KYOTO--Rare traces of a sacred ancient Buddhist ritual that was performed prior to drawing a 12th-century national treasure painting has been discovered through infrared photography during restoration work.

The Kyoto National Museum announced the discovery, the first of its kind, on Aug. 7.

The tracing work done in the ritual was found around the stomach of “Kifudo,” which is the Buddhist deity “Fudo Myoo,” in the painting housed at Manshuin temple in Kyoto’s Sakyo Ward. The deity is from the Japanese Buddhist form of Acalanatha.

In this ritual called “misoginukaji,” a Buddhist priest traced the outline of the Buddhist image with “kozui,” sacred water, on silk to remove impurities from the material and give it "divinity" before an artist drew the image on the fabric.

Although this ritual is commonly performed, such traces are rarely found, according to the museum.

The image, measuring between 10 and 20 centimeters, lined with “usuzumi,” thin black ink, which is believed to have been drafted by an artist for a Buddhist priest to trace the outline of the image with kozui. It was found around the stomach of the actual painting of Kifudo.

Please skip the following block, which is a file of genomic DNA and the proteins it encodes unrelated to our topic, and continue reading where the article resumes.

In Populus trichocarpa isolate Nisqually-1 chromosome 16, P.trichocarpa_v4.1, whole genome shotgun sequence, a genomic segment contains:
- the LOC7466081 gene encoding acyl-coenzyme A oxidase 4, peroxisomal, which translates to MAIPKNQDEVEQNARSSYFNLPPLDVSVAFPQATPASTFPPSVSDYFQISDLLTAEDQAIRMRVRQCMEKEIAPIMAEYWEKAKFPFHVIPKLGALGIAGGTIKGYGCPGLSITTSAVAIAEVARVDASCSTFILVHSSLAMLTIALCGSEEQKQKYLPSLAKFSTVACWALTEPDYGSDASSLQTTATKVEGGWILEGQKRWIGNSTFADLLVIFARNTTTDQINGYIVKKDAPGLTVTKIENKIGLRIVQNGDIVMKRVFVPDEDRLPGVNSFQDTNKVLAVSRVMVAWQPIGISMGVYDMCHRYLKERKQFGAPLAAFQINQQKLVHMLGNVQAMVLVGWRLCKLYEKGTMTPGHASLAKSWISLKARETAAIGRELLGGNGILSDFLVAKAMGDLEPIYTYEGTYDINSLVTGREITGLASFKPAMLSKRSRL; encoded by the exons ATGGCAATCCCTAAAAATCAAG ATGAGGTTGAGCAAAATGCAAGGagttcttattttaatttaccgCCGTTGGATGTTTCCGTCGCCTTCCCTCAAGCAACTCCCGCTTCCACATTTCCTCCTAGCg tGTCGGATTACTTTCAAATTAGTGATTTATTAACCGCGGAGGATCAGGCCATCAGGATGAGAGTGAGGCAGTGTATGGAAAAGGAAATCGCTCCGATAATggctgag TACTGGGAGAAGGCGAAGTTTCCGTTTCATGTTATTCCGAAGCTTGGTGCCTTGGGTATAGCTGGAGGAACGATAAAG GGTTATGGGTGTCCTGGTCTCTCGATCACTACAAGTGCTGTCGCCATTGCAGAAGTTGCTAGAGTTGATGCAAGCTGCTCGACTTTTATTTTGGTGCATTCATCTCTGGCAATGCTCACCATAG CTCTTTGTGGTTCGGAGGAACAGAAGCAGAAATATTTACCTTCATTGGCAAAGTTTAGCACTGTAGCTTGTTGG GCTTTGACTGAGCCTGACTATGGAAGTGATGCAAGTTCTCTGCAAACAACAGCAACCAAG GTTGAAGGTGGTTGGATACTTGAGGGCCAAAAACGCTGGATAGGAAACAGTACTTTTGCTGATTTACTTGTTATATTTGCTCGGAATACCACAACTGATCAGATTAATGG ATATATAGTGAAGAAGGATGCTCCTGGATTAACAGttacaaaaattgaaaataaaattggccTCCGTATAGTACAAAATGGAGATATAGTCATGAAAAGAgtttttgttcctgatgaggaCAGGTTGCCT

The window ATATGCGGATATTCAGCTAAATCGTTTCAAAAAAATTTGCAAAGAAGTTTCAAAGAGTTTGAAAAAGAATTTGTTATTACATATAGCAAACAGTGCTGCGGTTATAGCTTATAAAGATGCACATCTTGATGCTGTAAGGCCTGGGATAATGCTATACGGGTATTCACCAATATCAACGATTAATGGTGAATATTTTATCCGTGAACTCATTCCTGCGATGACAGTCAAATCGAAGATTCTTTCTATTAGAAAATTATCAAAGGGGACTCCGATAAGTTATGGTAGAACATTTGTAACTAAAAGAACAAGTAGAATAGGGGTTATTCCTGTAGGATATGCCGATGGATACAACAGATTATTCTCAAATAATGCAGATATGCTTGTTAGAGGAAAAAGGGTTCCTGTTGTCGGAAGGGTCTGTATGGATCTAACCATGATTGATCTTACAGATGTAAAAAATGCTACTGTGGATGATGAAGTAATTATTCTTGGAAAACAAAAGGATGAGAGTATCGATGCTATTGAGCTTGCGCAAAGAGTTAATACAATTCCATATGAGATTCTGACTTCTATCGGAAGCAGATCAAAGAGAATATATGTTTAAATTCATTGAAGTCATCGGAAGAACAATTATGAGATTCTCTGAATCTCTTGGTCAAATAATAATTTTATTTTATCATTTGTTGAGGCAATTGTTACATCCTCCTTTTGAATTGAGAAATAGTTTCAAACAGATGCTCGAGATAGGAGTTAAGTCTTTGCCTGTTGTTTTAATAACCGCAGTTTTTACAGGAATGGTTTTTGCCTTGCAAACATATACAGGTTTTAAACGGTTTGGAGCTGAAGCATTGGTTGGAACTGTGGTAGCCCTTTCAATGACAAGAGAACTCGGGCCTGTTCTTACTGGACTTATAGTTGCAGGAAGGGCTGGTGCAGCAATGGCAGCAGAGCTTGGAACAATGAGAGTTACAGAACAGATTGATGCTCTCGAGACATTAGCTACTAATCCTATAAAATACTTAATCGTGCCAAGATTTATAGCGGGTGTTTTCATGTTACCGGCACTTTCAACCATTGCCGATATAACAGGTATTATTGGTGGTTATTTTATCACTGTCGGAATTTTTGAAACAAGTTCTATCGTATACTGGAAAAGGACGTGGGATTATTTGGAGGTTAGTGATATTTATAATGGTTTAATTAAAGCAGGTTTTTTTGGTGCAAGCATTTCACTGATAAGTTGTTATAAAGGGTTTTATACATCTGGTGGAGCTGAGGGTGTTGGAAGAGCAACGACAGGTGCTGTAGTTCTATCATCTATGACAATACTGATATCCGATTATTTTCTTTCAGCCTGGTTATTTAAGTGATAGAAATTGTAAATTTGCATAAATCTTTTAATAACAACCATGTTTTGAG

The size of the draft image of the small Kifudo drawn for the ritual is said to be one-10th the size of the image of Kifudo in the painting.

The ink drawing was discovered in an image taken of the back of the painting by infrared photography. It was snapped after the paper backing of the silk fabric on which the Kifudo had been depicted was peeled during renovation work on the severely damaged painting, which had been authorized by the Cultural Affairs Agency.

Since kozui is colorless and transparent, it leaves no trace. However, the ritual was confirmed, thanks to the draft image depicted in thin black ink.

“According to reference materials, misoginukaji appear at the end of 10th century, however, there is hardly any trace left. We can say that this is the first discovery of its kind,” said Yoshitoyo Ohara, head of conservation and restoration supervision division of Kyoto National Museum.

"Misoginukaji may have been practiced in Japan as a result of the ethos of a nation that respects sanctitude,” Ohara added.

“The discovery of the trace reinforced the fact that the Buddhist painting is an object of their faith.”

The Buddhist painting of Kifudo, which is normally not shown to the public, will be displayed during an exhibition titled Kyoto National Museum 120th Anniversary Commemorative Special Exhibition National Treasures: Masterpieces of Japan, which will run from Oct. 3 to Nov. 26 at the Kyoto National Museum.

The national treasure artwork will be on display from Oct. 31 to Nov. 26 at the museum.